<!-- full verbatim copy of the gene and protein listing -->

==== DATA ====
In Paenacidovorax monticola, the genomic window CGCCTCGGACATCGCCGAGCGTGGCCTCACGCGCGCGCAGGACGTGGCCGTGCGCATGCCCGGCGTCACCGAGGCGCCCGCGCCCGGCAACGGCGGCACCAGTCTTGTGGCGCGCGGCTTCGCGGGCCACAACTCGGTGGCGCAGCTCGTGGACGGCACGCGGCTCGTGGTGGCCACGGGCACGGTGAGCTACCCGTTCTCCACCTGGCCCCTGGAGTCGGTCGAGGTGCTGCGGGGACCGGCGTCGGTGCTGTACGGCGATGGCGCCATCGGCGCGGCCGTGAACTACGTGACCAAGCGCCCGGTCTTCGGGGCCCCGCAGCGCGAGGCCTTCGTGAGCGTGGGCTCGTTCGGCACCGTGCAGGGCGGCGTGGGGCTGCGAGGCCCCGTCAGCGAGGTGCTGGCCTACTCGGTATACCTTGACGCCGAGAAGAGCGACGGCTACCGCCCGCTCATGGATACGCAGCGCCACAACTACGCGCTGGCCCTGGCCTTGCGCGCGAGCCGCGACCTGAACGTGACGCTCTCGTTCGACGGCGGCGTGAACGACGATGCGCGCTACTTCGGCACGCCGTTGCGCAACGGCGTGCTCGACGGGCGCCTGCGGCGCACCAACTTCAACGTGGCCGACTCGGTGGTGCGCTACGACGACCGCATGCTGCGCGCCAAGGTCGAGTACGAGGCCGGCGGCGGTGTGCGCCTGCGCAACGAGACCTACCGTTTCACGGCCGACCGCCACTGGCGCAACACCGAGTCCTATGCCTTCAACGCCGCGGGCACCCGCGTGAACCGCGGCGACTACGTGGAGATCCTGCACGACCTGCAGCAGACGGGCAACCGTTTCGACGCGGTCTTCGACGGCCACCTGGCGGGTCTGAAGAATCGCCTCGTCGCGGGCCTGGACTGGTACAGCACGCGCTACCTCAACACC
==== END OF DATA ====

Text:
In Paenacidovorax monticola, the genomic window CGCCTCGGACATCGCCGAGCGTGGCCTCACGCGCGCGCAGGACGTGGCCGTGCGCATGCCCGGCGTCACCGAGGCGCCCGCGCCCGGCAACGGCGGCACCAGTCTTGTGGCGCGCGGCTTCGCGGGCCACAACTCGGTGGCGCAGCTCGTGGACGGCACGCGGCTCGTGGTGGCCACGGGCACGGTGAGCTACCCGTTCTCCACCTGGCCCCTGGAGTCGGTCGAGGTGCTGCGGGGACCGGCGTCGGTGCTGTACGGCGATGGCGCCATCGGCGCGGCCGTGAACTACGTGACCAAGCGCCCGGTCTTCGGGGCCCCGCAGCGCGAGGCCTTCGTGAGCGTGGGCTCGTTCGGCACCGTGCAGGGCGGCGTGGGGCTGCGAGGCCCCGTCAGCGAGGTGCTGGCCTACTCGGTATACCTTGACGCCGAGAAGAGCGACGGCTACCGCCCGCTCATGGATACGCAGCGCCACAACTACGCGCTGGCCCTGGCCTTGCGCGCGAGCCGCGACCTGAACGTGACGCTCTCGTTCGACGGCGGCGTGAACGACGATGCGCGCTACTTCGGCACGCCGTTGCGCAACGGCGTGCTCGACGGGCGCCTGCGGCGCACCAACTTCAACGTGGCCGACTCGGTGGTGCGCTACGACGACCGCATGCTGCGCGCCAAGGTCGAGTACGAGGCCGGCGGCGGTGTGCGCCTGCGCAACGAGACCTACCGTTTCACGGCCGACCGCCACTGGCGCAACACCGAGTCCTATGCCTTCAACGCCGCGGGCACCCGCGTGAACCGCGGCGACTACGTGGAGATCCTGCACGACCTGCAGCAGACGGGCAACCGTTTCGACGCGGTCTTCGACGGCCACCTGGCGGGTCTGAAGAATCGCCTCGTCGCGGGCCTGGACTGGTACAGCACGCGCTACCTCAACACC